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Because I Said So!: The Truth Behind the Myths, Tales, and Warnings Every Generation Passes Down to Its Kids
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Because I Said So!: The Truth Behind the Myths, Tales, and Warnings Every Generation Passes Down to Its Kids

3.57  ·  Rating details ·  2,896 ratings  ·  551 reviews
"New York Times" bestselling author and all-time "Jeopardy!" champion Ken Jennings delivers a characteristically engaging and surprisingly useful new book, revealing the truth behind all the terrible things our parents used to warn us about.Ken Jennings is here to tell us that mother and father didn't always know best. Yes, all those years you were told not to sit too clos ...more
Paperback, 272 pages
Published October 8th 2013 by Scribner (first published December 4th 2012)
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3.57  · 
Rating details
 ·  2,896 ratings  ·  551 reviews

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Mar 10, 2015 rated it it was amazing  ·  review of another edition
Shelves: 1audio, 2non-fiction
This was great & touched on a great number of every day 'facts' that are rooted so deeply in our collective consciousness that we don't even question them. He does & I found so many of them topical that my wife is teasing me that he's my new hero. Every conversation has, "Ken Jennings said..." in it somewhere.

I admit, I really like Jennings. We followed his run on Jeopardy! & every appearance thereafter with great attention. I've also read a couple of articles by him. Here's one in S
Nov 05, 2015 rated it really liked it  ·  review of another edition
Despite the easy accessibility of information, we're still passing on old-wives' tales. Some are wise, some not so. Jennings collected a bunch of stuff his parents told him, he catches himself telling his kids, and some other tidbits of advice from friends & online. Then he researched many of them through Straight Dope, Snopes, and and Mythbusters, but continued his research with the more original sources, the science journals etc.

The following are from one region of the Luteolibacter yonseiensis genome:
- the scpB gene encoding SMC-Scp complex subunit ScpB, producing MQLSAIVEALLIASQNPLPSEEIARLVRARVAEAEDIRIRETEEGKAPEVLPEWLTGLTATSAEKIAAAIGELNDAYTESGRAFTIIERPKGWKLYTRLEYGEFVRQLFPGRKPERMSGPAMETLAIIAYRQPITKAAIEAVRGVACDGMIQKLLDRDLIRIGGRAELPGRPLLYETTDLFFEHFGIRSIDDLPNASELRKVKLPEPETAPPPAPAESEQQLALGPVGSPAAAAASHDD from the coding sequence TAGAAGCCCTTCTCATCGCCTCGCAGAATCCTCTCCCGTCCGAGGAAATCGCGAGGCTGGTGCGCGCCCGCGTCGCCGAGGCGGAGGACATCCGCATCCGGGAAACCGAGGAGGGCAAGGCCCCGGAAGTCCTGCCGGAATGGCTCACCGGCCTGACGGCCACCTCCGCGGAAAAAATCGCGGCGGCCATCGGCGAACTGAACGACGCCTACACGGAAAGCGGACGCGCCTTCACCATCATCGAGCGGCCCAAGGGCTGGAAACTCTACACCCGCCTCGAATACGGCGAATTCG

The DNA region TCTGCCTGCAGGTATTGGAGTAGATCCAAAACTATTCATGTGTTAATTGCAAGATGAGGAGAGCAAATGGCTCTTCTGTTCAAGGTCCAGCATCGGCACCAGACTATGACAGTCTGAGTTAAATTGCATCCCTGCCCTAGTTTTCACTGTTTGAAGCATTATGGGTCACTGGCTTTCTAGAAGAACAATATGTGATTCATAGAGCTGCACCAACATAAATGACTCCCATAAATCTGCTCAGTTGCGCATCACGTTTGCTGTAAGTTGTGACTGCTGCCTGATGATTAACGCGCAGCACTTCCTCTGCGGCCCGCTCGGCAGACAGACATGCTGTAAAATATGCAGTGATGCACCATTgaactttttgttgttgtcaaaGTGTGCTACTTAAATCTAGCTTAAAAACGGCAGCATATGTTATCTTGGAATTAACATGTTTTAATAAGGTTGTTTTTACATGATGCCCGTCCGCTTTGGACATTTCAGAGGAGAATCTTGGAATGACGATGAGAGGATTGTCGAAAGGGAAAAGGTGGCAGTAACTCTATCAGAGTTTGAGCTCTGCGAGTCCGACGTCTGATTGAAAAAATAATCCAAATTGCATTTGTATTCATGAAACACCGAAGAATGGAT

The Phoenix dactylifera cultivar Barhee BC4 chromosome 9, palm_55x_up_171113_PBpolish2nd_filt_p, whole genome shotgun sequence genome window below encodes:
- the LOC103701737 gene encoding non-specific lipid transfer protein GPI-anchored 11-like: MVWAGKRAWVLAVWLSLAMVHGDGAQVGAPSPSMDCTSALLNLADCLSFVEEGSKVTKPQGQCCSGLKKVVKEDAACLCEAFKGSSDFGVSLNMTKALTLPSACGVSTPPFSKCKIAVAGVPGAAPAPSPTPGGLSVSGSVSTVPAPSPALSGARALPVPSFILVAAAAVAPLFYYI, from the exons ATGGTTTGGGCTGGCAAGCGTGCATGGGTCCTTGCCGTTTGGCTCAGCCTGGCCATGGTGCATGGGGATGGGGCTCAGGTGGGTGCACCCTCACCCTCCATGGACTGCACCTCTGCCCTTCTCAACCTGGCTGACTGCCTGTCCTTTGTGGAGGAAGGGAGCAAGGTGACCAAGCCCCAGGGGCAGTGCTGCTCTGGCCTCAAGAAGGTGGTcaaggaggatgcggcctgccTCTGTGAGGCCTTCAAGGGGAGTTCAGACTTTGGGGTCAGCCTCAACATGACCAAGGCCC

I trust his information in the mini-essays that answer all t
Kelly Hager
Dec 06, 2012 rated it it was amazing  ·  review of another edition
In this book, Ken Jennings takes on many of the things that we were told as children (and may be passing on to our own kids right now). Do you really need to wait an hour after eating before you swim? If you shave, does the hair grow back thicker and/or darker? CAN YOUR FACE REALLY FREEZE THAT WAY?!

It's probably not a shock to anyone, but most of what our parents told us isn't 100% true. (Turns out that you shouldn't even teach your kids not to talk to strangers, but rather that there are differ
Brendon Schrodinger
Cross-posted from my blog The Periodic Table of Elephants

Ken Jennings gets out his bullshit detector after telling his son that he shouldn't run and eat a lolly pop because a tragic accident would ensue. He realised he got this from his mother and wondered if there were any basis to other 'parentisms' such as chicken soup for a cold, don't eat cheese before bed because you'll have weird dreams, running with scissors and not swimming for an hour after eating.

Ken digs through medical journals, int
Feb 01, 2017 rated it it was amazing  ·  review of another edition
This book was actually very interesting because it listed very cool facts that I didn't even know. It also is very cool because it lists what parents often tell you and the book says if those facts are actually true.
Dec 06, 2012 rated it it was amazing  ·  review of another edition
I have been a Ken Jennings fan ever since his long run on Jeopardy. I think it is fun to cheer on fellow Mormons especially super smart ones like Ken. I became an even bigger fan when I heard him give a fantastic talk in church a year or so ago here in Seattle and knew I needed to read his latest book.

Listening to this book was so much fun and I highly recommend listening over reading this one! Ken talks fast and if you don't listen up you will miss some very funny one liners. He has a quick wi
Mar 12, 2013 rated it really liked it  ·  review of another edition
Satan's spawn.

That's the name my friend Marci—a two-time 'Jeopardy!' champion—gave Ken Jennings. You remember him: the smirking, Trebek-fawning human computer who defeated challenger after challenger for something like six interminable months a few years back. It was fun at first, but then we started to empathize with his challengers and loved to hate him. Then we just hated him, plain and simple. Our cheers could be heard for miles around when he finally was defeated by a woman named Nancy So
Feb 24, 2013 rated it really liked it  ·  review of another edition
Shelves: non-fiction
Jeopardy winner Ken Jennings puts his sharp mind to good use in this collection of short essays examining the fact and fiction behind the so-called common wisdom that our parents passed down to most of us.

In addition to clarifying whether it's "Feed a fever" or "Feed a cold," (and whether there is any truth to either) Jennings' book is full of fun facts like how many people end up in the emergency room each year for "toaster-related injuries."